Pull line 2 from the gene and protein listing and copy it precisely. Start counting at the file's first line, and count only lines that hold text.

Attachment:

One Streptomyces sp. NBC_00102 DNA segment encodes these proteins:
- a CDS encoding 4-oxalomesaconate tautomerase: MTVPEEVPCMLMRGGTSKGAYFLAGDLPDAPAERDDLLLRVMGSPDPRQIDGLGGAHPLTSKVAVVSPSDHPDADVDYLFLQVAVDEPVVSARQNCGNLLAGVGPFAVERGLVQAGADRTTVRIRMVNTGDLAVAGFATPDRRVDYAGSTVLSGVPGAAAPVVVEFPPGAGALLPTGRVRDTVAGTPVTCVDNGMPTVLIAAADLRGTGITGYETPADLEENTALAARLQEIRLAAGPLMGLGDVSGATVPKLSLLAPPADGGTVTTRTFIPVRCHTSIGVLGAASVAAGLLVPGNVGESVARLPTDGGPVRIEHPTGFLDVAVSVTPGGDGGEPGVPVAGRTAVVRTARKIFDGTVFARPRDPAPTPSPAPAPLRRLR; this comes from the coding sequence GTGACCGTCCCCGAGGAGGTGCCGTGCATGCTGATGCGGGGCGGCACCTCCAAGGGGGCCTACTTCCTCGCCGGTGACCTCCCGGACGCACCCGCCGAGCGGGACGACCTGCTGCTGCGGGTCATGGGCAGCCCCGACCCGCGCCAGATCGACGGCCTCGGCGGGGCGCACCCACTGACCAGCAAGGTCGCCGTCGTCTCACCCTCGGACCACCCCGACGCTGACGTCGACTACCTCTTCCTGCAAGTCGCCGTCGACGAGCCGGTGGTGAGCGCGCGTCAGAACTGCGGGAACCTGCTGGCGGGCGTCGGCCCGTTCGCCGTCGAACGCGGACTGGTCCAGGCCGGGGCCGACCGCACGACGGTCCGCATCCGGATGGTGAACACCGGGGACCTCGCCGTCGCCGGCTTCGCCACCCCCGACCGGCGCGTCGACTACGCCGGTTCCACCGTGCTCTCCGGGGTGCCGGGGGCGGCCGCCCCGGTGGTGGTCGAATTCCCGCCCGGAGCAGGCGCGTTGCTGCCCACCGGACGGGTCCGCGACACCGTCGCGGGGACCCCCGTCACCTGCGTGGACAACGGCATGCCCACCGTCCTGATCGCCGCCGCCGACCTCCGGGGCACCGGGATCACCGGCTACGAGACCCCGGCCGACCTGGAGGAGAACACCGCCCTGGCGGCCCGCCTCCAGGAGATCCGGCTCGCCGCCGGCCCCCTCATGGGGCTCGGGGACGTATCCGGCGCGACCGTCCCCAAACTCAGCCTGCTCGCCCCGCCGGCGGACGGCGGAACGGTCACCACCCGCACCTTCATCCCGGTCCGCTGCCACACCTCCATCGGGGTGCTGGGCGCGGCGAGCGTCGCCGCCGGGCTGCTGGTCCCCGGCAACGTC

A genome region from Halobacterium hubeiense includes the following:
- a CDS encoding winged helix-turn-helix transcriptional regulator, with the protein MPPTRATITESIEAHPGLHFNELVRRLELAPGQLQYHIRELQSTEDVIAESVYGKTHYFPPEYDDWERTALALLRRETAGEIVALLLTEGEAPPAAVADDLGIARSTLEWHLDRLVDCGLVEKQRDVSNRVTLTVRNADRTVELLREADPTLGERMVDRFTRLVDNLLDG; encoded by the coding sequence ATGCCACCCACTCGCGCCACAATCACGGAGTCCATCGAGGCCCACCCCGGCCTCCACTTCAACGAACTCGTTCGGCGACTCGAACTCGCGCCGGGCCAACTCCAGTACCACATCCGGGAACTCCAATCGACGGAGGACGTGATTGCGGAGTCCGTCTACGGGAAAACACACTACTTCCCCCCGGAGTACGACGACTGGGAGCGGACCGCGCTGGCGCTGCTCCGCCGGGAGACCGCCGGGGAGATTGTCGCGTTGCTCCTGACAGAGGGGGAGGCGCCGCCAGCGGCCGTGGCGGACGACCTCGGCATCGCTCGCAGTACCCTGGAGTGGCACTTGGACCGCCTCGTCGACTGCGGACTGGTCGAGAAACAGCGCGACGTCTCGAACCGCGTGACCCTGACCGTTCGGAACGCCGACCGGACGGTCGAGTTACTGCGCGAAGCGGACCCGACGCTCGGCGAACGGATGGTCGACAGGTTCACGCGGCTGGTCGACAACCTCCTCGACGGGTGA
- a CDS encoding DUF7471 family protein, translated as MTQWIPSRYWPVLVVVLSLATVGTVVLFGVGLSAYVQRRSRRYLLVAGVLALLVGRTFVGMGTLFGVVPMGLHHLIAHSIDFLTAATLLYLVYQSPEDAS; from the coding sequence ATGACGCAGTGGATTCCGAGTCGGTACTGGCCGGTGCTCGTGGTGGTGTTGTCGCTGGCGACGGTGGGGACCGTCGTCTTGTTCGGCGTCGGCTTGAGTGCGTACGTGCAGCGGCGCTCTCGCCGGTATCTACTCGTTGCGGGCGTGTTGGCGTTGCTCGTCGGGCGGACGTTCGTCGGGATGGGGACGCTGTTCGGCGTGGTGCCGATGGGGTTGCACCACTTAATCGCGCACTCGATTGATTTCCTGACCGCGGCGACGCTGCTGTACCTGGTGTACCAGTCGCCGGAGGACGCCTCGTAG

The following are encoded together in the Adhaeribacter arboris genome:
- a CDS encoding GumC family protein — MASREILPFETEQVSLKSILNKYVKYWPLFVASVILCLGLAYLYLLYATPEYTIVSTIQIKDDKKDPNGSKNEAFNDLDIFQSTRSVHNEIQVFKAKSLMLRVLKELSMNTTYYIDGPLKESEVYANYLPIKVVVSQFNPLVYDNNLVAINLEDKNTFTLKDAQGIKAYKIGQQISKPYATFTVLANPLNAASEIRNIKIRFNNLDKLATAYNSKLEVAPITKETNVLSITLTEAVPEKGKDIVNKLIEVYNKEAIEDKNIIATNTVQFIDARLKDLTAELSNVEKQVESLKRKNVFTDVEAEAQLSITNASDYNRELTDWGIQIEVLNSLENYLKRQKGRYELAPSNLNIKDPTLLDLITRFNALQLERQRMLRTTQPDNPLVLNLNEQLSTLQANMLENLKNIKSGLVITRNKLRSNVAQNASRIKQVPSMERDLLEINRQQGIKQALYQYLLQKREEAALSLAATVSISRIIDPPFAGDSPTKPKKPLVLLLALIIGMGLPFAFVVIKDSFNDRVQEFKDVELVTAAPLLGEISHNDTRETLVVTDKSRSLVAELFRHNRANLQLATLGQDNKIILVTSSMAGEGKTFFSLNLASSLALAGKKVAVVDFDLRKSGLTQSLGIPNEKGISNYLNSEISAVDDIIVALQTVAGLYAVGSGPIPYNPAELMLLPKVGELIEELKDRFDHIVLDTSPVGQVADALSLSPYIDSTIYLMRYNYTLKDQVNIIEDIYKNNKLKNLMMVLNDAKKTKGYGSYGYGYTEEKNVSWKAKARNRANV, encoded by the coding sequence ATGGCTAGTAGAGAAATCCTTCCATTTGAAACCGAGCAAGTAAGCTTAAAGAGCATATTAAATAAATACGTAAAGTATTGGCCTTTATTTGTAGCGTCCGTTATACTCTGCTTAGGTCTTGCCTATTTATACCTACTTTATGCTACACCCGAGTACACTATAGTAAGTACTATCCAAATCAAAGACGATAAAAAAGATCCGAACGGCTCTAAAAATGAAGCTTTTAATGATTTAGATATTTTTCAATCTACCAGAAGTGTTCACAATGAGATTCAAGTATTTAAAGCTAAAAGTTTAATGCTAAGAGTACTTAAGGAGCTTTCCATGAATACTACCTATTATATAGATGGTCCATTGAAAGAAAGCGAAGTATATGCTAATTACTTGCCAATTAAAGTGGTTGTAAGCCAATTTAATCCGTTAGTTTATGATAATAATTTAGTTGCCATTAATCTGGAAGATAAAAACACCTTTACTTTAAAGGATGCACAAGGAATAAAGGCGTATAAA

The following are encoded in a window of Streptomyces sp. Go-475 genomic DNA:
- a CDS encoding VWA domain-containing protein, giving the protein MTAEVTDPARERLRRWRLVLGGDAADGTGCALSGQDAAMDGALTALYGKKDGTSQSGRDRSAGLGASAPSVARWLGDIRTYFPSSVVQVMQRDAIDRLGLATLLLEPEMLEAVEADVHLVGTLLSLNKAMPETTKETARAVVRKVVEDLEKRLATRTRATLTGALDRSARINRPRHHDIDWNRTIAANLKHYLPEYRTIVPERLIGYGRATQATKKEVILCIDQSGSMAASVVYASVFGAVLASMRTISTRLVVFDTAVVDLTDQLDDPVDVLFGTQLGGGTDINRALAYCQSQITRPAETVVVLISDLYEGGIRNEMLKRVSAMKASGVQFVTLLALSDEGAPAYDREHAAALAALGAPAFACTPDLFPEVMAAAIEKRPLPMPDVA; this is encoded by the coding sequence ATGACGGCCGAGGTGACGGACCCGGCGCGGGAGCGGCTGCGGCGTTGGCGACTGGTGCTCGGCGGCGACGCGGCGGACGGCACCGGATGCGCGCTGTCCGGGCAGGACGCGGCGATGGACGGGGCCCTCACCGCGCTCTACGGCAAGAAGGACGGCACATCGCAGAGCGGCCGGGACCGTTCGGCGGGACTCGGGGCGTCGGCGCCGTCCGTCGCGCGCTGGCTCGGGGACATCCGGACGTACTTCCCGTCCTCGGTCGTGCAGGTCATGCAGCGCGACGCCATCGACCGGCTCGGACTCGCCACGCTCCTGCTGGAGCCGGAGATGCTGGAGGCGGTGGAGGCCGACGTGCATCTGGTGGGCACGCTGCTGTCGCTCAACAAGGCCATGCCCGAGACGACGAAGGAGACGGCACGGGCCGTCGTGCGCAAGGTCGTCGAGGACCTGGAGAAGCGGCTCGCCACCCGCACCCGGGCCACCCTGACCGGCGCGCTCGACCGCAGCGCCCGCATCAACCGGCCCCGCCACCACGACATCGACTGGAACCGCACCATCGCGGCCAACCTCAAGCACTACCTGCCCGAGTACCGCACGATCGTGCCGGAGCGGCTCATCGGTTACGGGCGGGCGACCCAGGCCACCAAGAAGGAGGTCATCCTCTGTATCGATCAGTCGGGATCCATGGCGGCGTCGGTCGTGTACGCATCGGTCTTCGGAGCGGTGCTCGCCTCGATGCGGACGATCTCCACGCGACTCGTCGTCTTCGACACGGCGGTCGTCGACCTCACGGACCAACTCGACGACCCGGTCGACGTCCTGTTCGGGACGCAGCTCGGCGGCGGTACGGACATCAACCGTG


- a CDS encoding 4-oxalomesaconate tautomerase: MTVPEEVPCMLMRGGTSKGAYFLAGDLPDAPAERDDLLLRVMGSPDPRQIDGLGGAHPLTSKVAVVSPSDHPDADVDYLFLQVAVDEPVVSARQNCGNLLAGVGPFAVERGLVQAGADRTTVRIRMVNTGDLAVAGFATPDRRVDYAGSTVLSGVPGAAAPVVVEFPPGAGALLPTGRVRDTVAGTPVTCVDNGMPTVLIAAADLRGTGITGYETPADLEENTALAARLQEIRLAAGPLMGLGDVSGATVPKLSLLAPPADGGTVTTRTFIPVRCHTSIGVLGAASVAAGLLVPGNVGESVARLPTDGGPVRIEHPTGFLDVAVSVTPGGDGGEPGVPVAGRTAVVRTARKIFDGTVFARPRDPAPTPSPAPAPLRRLR; this comes from the coding sequence GTGACCGTCCCCGAGGAGGTGCCGTGCATGCTGATGCGGGGCGGCACCTCCAAGGGGGCCTACTTCCTCGCCGGTGACCTCCCGGACGCACCCGCCGAGCGGGACGACCTGCTGCTGCGGGTCATGGGCAGCCCCGACCCGCGCCAGATCGACGGCCTCGGCGGGGCGCACCCACTGACCAGCAAGGTCGCCGTCGTCTCACCCTCGGACCACCCCGACGCTGACGTCGACTACCTCTTCCTGCAAGTCGCCGTCGACGAGCCGGTGGTGAGCGCGCGTCAGAACTGCGGGAACCTGCTGGCGGGCGTCGGCCCGTTCGCCGTCGAACGCGGACTGGTCCAGGCCGGGGCCGACCGCACGACGGTCCGCATCCGGATGGTGAACACCGGGGACCTCGCCGTCGCCGGCTTCGCCACCCCCGACCGGCGCGTCGACTACGCCGGTTCCACCGTGCTCTCCGGGGTGCCGGGGGCGGCCGCCCCGGTGGTGGTCGAATTCCCGCCCGGAGCAGGCGCGTTGCTGCCCACCGGACGGGTCCGCGACACCGTCGCGGGGACCCCCGTCACCTGCGTGGACAACGGCATGCCCACCGTCCTGATCGCCGCCGCCGACCTCCGGGGCACCGGGATCACCGGCTACGAGACCCCGGCCGACCTGGAGGAGAACACCGCCCTGGCGGCCCGCCTCCAGGAGATCCGGCTCGCCGCCGGCCCCCTCATGGGGCTCGGGGACGTATCCGGCGCGACCGTCCCCAAACTCAGCCTGCTCGCCCCGCCGGCGGACGGCGGAACGGTCACCACCCGCACCTTCATCCCGGTCCGCTGCCACACCTCCATCGGGGTGCTGGGCGCGGCGAGCGTCGCCGCCGGGCTGCTGGTCCCCGGCAACGTC